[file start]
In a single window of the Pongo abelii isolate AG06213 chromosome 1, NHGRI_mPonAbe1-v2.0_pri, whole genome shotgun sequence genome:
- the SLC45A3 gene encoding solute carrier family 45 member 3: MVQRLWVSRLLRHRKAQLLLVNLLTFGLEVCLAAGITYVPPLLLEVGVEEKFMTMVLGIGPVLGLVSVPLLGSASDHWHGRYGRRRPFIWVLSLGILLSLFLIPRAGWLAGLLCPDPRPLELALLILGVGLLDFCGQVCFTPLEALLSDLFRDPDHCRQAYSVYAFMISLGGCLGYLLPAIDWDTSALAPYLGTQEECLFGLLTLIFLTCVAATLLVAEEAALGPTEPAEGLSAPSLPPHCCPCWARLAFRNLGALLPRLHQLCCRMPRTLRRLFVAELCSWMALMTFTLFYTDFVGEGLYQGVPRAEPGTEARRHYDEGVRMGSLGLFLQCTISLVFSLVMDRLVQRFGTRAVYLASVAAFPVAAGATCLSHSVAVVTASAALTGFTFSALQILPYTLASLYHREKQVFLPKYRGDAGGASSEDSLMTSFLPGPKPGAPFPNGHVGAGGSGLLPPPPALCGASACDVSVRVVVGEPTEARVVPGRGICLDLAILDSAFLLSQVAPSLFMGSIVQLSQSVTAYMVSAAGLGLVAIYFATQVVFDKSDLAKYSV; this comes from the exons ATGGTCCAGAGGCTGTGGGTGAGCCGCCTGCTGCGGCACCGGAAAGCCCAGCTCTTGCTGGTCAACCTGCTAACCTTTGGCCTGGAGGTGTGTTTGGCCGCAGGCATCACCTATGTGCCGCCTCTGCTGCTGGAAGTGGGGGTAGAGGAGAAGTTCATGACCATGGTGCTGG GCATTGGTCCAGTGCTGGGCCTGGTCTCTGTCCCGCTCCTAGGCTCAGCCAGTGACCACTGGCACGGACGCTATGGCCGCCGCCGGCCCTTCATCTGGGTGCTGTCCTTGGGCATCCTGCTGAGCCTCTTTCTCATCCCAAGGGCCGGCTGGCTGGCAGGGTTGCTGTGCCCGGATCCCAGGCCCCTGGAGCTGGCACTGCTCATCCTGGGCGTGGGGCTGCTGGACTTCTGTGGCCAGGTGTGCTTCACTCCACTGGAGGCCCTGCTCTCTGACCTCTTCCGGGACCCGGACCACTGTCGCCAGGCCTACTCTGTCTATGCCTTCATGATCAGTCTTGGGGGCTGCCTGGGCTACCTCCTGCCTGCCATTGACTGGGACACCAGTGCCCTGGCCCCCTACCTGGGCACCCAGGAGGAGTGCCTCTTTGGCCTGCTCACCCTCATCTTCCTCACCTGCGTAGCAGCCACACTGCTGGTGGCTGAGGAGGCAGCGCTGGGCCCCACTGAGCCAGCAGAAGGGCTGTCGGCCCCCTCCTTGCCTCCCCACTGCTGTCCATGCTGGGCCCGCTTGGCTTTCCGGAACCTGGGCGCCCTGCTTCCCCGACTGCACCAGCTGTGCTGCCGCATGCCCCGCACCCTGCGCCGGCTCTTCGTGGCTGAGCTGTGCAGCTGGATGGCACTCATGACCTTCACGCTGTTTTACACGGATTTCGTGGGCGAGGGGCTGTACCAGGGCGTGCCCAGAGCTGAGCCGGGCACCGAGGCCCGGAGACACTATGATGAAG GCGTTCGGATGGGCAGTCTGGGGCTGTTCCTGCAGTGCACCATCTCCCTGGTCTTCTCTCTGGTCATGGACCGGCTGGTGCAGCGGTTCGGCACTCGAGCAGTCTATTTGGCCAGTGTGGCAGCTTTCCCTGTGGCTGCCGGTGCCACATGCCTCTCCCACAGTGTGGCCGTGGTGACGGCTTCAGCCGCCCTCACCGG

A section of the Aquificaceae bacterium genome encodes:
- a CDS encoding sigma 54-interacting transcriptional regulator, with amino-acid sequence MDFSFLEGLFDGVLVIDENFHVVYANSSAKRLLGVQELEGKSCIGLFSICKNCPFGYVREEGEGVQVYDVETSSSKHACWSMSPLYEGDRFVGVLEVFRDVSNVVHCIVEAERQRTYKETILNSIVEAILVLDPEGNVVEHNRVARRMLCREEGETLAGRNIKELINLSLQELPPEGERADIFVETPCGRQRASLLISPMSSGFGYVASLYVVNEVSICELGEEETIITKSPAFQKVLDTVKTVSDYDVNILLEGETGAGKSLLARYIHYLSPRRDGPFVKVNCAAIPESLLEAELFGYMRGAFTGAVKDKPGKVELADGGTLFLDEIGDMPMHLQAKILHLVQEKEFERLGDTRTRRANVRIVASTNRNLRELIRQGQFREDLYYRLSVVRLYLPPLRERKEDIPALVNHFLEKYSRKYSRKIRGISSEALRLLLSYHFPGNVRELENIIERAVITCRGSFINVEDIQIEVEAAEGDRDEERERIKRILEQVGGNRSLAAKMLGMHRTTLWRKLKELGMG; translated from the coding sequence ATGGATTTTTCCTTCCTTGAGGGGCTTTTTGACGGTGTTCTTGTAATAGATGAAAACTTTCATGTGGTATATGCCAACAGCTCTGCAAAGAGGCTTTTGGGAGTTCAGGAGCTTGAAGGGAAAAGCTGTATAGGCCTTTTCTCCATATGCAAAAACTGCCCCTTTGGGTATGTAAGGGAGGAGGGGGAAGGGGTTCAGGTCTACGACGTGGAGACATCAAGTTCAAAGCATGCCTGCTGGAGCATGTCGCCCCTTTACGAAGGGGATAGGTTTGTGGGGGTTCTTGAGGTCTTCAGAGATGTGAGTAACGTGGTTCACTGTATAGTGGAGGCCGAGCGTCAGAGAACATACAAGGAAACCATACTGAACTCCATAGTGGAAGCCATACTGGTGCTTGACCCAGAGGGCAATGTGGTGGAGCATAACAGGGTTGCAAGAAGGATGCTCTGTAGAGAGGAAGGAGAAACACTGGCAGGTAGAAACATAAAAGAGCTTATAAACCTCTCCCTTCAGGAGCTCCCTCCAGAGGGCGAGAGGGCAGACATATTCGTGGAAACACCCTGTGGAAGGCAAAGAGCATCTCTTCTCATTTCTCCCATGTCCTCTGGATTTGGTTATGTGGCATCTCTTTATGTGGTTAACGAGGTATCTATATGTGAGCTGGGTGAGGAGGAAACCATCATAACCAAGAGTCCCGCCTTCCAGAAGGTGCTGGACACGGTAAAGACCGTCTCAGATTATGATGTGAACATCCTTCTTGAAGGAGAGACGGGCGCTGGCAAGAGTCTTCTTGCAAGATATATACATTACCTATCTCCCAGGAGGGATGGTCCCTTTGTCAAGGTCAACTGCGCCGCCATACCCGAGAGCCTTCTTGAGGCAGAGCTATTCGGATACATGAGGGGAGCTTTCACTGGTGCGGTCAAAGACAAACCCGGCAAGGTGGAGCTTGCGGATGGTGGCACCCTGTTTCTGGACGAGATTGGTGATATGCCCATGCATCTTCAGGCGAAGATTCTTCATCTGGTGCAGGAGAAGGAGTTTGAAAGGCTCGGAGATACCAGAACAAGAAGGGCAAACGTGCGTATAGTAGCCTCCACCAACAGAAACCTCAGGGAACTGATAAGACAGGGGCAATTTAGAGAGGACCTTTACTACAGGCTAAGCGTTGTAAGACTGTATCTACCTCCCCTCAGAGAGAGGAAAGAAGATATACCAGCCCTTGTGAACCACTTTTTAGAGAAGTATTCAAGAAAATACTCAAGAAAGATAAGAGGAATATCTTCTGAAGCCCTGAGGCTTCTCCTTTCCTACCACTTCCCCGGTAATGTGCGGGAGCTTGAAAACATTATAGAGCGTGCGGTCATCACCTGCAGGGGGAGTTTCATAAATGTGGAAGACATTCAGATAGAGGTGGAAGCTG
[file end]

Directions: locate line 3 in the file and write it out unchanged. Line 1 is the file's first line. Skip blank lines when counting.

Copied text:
A section of the Aquificaceae bacterium genome encodes: